What is MPI?
What is MPI?
Magnetic Particle Inspection (MPI) is a method of NTD used for the detection of surface and near-surface flaws in ferromagnetic materials and is primarily used for crack detection.
Why use MPI?
- High sensitivity when testing ferromagnetic components
- Ideal for crack testing - Especially weld testing
- Detect surface and near-surface flaws
- Detect flaws though thin coatings
- Aerosol spray cans and portable equipment make the process portable and convenient
- Easy to understand and requires minimal training
- Well-established method of NDT
- Quick and inexpensive - Inspect large areas and large volumes of components
The process works by applying a magnetic field to the test component. This can be done directly by passing an electric current through the component which then induces a magnetic field perpendicular to the electric current. Or indirectly where no electric current is pass through the component but an external magnetic field is applied instead.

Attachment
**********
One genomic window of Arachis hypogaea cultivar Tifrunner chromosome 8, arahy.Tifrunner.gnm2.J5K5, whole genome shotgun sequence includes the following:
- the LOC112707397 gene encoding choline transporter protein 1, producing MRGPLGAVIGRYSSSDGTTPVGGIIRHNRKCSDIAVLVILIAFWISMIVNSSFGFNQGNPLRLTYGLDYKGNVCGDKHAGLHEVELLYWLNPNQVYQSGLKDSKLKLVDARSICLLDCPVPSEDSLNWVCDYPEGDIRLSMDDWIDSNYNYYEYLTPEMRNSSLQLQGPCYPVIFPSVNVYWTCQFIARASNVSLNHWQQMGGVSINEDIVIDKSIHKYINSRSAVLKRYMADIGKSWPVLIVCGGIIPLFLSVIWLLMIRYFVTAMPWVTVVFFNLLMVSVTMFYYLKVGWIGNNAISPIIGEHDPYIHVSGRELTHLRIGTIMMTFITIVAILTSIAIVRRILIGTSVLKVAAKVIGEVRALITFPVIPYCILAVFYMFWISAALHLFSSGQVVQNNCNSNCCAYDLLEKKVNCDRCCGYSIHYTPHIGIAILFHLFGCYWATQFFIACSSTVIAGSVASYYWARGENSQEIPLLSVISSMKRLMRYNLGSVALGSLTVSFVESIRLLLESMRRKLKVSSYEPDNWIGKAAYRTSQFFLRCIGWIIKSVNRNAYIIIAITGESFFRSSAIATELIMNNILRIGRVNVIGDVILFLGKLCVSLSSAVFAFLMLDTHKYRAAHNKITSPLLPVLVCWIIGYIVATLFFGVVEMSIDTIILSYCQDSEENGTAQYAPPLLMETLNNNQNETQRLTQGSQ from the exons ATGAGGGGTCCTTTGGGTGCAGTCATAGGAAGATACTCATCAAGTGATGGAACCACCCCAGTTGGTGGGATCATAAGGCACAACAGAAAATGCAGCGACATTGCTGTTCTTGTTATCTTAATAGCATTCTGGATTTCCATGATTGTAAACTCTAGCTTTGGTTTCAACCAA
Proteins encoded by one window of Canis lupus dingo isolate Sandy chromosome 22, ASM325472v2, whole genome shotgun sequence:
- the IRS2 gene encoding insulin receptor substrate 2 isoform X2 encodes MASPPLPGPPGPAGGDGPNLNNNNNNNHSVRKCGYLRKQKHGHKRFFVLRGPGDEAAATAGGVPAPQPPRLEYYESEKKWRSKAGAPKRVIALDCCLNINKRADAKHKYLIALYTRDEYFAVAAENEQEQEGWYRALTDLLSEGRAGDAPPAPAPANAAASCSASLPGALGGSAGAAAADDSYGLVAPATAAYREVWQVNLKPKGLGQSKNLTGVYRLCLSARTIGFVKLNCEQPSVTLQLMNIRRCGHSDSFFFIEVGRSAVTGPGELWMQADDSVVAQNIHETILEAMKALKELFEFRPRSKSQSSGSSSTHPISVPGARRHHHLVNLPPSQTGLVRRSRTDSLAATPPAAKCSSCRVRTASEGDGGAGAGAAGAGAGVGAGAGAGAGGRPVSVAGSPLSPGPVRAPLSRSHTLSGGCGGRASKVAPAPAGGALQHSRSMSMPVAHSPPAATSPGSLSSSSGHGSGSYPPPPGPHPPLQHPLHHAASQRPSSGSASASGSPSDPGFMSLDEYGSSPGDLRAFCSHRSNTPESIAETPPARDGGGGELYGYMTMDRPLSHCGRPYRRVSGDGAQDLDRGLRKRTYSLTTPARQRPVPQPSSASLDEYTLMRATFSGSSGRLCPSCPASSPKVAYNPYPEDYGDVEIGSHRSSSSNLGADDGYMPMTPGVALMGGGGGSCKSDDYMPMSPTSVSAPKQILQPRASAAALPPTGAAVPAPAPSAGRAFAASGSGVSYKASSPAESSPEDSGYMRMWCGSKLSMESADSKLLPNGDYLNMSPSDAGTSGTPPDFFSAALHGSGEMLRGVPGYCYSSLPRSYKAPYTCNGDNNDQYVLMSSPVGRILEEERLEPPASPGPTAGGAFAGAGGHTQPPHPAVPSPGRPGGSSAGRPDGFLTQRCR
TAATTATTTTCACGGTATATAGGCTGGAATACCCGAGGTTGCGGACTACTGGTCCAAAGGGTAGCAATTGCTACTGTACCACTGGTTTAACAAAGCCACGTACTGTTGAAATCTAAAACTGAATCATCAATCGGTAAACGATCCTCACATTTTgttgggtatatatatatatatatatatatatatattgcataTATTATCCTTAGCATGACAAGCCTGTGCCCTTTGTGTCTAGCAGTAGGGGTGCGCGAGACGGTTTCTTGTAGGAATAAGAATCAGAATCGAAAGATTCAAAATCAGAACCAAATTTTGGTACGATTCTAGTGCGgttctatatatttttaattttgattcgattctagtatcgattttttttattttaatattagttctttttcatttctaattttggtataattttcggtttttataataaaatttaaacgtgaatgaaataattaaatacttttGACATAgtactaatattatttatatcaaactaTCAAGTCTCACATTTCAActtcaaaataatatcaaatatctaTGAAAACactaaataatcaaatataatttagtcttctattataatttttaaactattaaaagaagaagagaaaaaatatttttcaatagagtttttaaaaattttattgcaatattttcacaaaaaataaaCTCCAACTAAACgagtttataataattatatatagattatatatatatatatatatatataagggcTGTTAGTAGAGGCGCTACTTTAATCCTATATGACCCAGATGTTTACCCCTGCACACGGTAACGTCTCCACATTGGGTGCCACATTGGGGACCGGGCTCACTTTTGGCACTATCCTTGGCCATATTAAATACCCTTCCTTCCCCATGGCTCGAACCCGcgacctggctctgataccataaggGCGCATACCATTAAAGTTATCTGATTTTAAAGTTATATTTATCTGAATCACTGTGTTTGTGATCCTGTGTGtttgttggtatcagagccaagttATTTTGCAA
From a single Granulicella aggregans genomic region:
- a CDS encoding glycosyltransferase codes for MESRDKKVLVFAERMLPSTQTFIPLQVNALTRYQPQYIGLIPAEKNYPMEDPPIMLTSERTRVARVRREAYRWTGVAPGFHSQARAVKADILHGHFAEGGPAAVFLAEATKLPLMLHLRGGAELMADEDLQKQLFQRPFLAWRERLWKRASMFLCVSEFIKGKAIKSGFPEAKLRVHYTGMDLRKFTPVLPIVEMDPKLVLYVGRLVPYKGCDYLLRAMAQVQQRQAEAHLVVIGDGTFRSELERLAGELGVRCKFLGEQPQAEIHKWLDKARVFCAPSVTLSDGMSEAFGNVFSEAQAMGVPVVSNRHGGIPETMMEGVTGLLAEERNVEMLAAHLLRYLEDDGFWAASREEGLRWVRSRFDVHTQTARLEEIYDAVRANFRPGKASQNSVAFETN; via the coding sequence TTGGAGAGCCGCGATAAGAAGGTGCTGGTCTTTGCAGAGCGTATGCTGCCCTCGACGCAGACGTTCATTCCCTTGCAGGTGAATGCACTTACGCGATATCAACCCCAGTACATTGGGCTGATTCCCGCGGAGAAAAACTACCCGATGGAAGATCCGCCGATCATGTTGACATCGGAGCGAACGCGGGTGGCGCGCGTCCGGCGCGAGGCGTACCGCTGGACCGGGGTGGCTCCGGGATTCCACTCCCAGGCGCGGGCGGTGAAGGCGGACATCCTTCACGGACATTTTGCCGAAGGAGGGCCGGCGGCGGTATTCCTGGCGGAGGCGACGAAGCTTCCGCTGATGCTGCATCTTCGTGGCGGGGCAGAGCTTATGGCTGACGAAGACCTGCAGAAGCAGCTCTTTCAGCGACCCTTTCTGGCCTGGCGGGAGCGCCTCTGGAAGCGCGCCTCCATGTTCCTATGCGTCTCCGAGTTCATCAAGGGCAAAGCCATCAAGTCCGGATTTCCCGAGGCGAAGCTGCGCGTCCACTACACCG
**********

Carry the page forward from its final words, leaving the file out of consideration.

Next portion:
Since air cannot support as much magnetic field per unit volume as metals, the magnetic flux is normally heavily concentrated within the component. However, when there is a surface-breaking flaw the magnetic field is distorted, causing local magnetic flux leakage around the flaw. This leakage can be found by covering the surface with fine magnetically responsive particles. The particle can be applied either dry or suspended in a liquid and accumulate at the regions of flux leakage. This produces a build-up which can be seen visually even when the crack opening is very narrow.
Because MPI is most sensitive when the magnetic field is perpendicular to a crack, operators typically inspect components in 2 perpendicular directions - Often utilizing one direct and one indirection method of magnetisation in their inspection procedure.